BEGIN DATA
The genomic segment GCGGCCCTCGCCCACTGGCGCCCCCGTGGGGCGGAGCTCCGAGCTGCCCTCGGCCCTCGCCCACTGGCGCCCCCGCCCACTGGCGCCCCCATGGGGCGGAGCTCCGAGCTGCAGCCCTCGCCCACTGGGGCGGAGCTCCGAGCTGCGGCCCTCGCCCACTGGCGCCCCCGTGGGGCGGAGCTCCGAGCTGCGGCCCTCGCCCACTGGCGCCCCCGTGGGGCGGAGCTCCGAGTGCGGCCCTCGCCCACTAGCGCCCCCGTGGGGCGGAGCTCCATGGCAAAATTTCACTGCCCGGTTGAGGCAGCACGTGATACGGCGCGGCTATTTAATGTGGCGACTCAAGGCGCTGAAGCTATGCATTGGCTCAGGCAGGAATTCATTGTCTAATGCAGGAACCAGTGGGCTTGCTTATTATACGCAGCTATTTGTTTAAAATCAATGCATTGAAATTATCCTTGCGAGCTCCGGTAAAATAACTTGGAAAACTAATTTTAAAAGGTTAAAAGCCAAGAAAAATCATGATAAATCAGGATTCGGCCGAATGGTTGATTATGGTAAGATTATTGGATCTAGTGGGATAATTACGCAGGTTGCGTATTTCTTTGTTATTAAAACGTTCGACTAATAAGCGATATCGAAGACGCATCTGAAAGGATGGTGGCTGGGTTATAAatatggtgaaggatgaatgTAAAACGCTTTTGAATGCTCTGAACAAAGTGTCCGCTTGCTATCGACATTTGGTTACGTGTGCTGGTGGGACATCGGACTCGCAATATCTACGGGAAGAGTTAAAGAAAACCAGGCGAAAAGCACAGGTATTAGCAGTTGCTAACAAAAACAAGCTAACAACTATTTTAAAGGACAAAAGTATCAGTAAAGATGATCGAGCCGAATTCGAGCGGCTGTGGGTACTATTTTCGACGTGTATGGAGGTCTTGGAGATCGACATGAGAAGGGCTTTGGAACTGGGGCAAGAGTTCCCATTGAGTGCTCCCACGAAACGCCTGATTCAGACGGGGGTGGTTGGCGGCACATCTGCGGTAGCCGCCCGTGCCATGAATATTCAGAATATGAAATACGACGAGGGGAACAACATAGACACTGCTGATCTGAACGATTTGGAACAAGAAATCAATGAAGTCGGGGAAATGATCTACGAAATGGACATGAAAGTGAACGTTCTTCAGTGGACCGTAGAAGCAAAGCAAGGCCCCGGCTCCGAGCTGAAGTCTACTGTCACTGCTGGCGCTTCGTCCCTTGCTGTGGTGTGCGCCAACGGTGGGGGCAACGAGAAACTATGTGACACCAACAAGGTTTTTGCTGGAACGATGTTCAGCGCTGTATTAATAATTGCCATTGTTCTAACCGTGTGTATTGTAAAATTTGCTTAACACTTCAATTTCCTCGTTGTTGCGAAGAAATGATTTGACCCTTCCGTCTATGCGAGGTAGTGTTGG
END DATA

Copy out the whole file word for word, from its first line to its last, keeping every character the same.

The genomic segment GCGGCCCTCGCCCACTGGCGCCCCCGTGGGGCGGAGCTCCGAGCTGCCCTCGGCCCTCGCCCACTGGCGCCCCCGCCCACTGGCGCCCCCATGGGGCGGAGCTCCGAGCTGCAGCCCTCGCCCACTGGGGCGGAGCTCCGAGCTGCGGCCCTCGCCCACTGGCGCCCCCGTGGGGCGGAGCTCCGAGCTGCGGCCCTCGCCCACTGGCGCCCCCGTGGGGCGGAGCTCCGAGTGCGGCCCTCGCCCACTAGCGCCCCCGTGGGGCGGAGCTCCATGGCAAAATTTCACTGCCCGGTTGAGGCAGCACGTGATACGGCGCGGCTATTTAATGTGGCGACTCAAGGCGCTGAAGCTATGCATTGGCTCAGGCAGGAATTCATTGTCTAATGCAGGAACCAGTGGGCTTGCTTATTATACGCAGCTATTTGTTTAAAATCAATGCATTGAAATTATCCTTGCGAGCTCCGGTAAAATAACTTGGAAAACTAATTTTAAAAGGTTAAAAGCCAAGAAAAATCATGATAAATCAGGATTCGGCCGAATGGTTGATTATGGTAAGATTATTGGATCTAGTGGGATAATTACGCAGGTTGCGTATTTCTTTGTTATTAAAACGTTCGACTAATAAGCGATATCGAAGACGCATCTGAAAGGATGGTGGCTGGGTTATAAatatggtgaaggatgaatgTAAAACGCTTTTGAATGCTCTGAACAAAGTGTCCGCTTGCTATCGACATTTGGTTACGTGTGCTGGTGGGACATCGGACTCGCAATATCTACGGGAAGAGTTAAAGAAAACCAGGCGAAAAGCACAGGTATTAGCAGTTGCTAACAAAAACAAGCTAACAACTATTTTAAAGGACAAAAGTATCAGTAAAGATGATCGAGCCGAATTCGAGCGGCTGTGGGTACTATTTTCGACGTGTATGGAGGTCTTGGAGATCGACATGAGAAGGGCTTTGGAACTGGGGCAAGAGTTCCCATTGAGTGCTCCCACGAAACGCCTGATTCAGACGGGGGTGGTTGGCGGCACATCTGCGGTAGCCGCCCGTGCCATGAATATTCAGAATATGAAATACGACGAGGGGAACAACATAGACACTGCTGATCTGAACGATTTGGAACAAGAAATCAATGAAGTCGGGGAAATGATCTACGAAATGGACATGAAAGTGAACGTTCTTCAGTGGACCGTAGAAGCAAAGCAAGGCCCCGGCTCCGAGCTGAAGTCTACTGTCACTGCTGGCGCTTCGTCCCTTGCTGTGGTGTGCGCCAACGGTGGGGGCAACGAGAAACTATGTGACACCAACAAGGTTTTTGCTGGAACGATGTTCAGCGCTGTATTAATAATTGCCATTGTTCTAACCGTGTGTATTGTAAAATTTGCTTAACACTTCAATTTCCTCGTTGTTGCGAAGAAATGATTTGACCCTTCCGTCTATGCGAGGTAGTGTTGG